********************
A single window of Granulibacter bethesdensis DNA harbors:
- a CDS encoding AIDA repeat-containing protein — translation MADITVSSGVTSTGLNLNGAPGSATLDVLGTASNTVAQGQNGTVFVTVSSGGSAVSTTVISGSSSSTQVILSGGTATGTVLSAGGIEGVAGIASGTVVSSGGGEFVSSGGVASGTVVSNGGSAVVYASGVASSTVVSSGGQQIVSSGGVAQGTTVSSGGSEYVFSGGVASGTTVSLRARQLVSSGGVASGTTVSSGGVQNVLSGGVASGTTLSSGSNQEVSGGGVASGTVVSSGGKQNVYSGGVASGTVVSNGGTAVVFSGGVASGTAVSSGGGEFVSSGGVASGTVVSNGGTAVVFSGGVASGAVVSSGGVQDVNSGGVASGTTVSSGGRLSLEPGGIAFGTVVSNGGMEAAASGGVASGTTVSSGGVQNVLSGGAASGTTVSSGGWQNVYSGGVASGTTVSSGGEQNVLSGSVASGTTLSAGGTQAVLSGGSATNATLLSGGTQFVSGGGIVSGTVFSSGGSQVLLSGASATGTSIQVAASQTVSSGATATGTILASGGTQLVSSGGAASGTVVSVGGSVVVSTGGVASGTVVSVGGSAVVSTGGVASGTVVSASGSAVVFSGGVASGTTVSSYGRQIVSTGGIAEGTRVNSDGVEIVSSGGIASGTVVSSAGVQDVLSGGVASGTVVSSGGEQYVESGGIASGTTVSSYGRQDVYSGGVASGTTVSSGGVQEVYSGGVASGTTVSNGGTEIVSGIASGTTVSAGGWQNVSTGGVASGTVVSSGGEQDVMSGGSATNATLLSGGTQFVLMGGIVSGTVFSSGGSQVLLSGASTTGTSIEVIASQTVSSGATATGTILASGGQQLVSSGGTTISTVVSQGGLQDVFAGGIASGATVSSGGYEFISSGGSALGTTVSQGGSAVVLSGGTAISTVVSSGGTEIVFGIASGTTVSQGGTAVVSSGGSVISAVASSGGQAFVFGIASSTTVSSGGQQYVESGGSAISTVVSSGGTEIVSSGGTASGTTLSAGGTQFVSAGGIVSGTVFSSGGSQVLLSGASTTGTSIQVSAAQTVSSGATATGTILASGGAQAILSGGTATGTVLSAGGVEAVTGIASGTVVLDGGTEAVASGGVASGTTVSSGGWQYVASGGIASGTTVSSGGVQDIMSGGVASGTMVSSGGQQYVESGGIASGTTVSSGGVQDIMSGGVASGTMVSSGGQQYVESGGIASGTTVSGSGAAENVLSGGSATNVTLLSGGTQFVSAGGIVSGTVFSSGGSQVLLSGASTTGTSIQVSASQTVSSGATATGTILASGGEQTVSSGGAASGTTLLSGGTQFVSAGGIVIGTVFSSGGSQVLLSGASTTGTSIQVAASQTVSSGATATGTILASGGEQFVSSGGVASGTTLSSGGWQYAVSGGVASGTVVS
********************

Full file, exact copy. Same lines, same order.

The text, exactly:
A single window of Granulibacter bethesdensis DNA harbors:
- a CDS encoding AIDA repeat-containing protein — translation MADITVSSGVTSTGLNLNGAPGSATLDVLGTASNTVAQGQNGTVFVTVSSGGSAVSTTVISGSSSSTQVILSGGTATGTVLSAGGIEGVAGIASGTVVSSGGGEFVSSGGVASGTVVSNGGSAVVYASGVASSTVVSSGGQQIVSSGGVAQGTTVSSGGSEYVFSGGVASGTTVSLRARQLVSSGGVASGTTVSSGGVQNVLSGGVASGTTLSSGSNQEVSGGGVASGTVVSSGGKQNVYSGGVASGTVVSNGGTAVVFSGGVASGTAVSSGGGEFVSSGGVASGTVVSNGGTAVVFSGGVASGAVVSSGGVQDVNSGGVASGTTVSSGGRLSLEPGGIAFGTVVSNGGMEAAASGGVASGTTVSSGGVQNVLSGGAASGTTVSSGGWQNVYSGGVASGTTVSSGGEQNVLSGSVASGTTLSAGGTQAVLSGGSATNATLLSGGTQFVSGGGIVSGTVFSSGGSQVLLSGASATGTSIQVAASQTVSSGATATGTILASGGTQLVSSGGAASGTVVSVGGSVVVSTGGVASGTVVSVGGSAVVSTGGVASGTVVSASGSAVVFSGGVASGTTVSSYGRQIVSTGGIAEGTRVNSDGVEIVSSGGIASGTVVSSAGVQDVLSGGVASGTVVSSGGEQYVESGGIASGTTVSSYGRQDVYSGGVASGTTVSSGGVQEVYSGGVASGTTVSNGGTEIVSGIASGTTVSAGGWQNVSTGGVASGTVVSSGGEQDVMSGGSATNATLLSGGTQFVLMGGIVSGTVFSSGGSQVLLSGASTTGTSIEVIASQTVSSGATATGTILASGGQQLVSSGGTTISTVVSQGGLQDVFAGGIASGATVSSGGYEFISSGGSALGTTVSQGGSAVVLSGGTAISTVVSSGGTEIVFGIASGTTVSQGGTAVVSSGGSVISAVASSGGQAFVFGIASSTTVSSGGQQYVESGGSAISTVVSSGGTEIVSSGGTASGTTLSAGGTQFVSAGGIVSGTVFSSGGSQVLLSGASTTGTSIQVSAAQTVSSGATATGTILASGGAQAILSGGTATGTVLSAGGVEAVTGIASGTVVLDGGTEAVASGGVASGTTVSSGGWQYVASGGIASGTTVSSGGVQDIMSGGVASGTMVSSGGQQYVESGGIASGTTVSSGGVQDIMSGGVASGTMVSSGGQQYVESGGIASGTTVSGSGAAENVLSGGSATNVTLLSGGTQFVSAGGIVSGTVFSSGGSQVLLSGASTTGTSIQVSASQTVSSGATATGTILASGGEQTVSSGGAASGTTLLSGGTQFVSAGGIVIGTVFSSGGSQVLLSGASTTGTSIQVAASQTVSSGATATGTILASGGEQFVSSGGVASGTTLSSGGWQYAVSGGVASGTVVS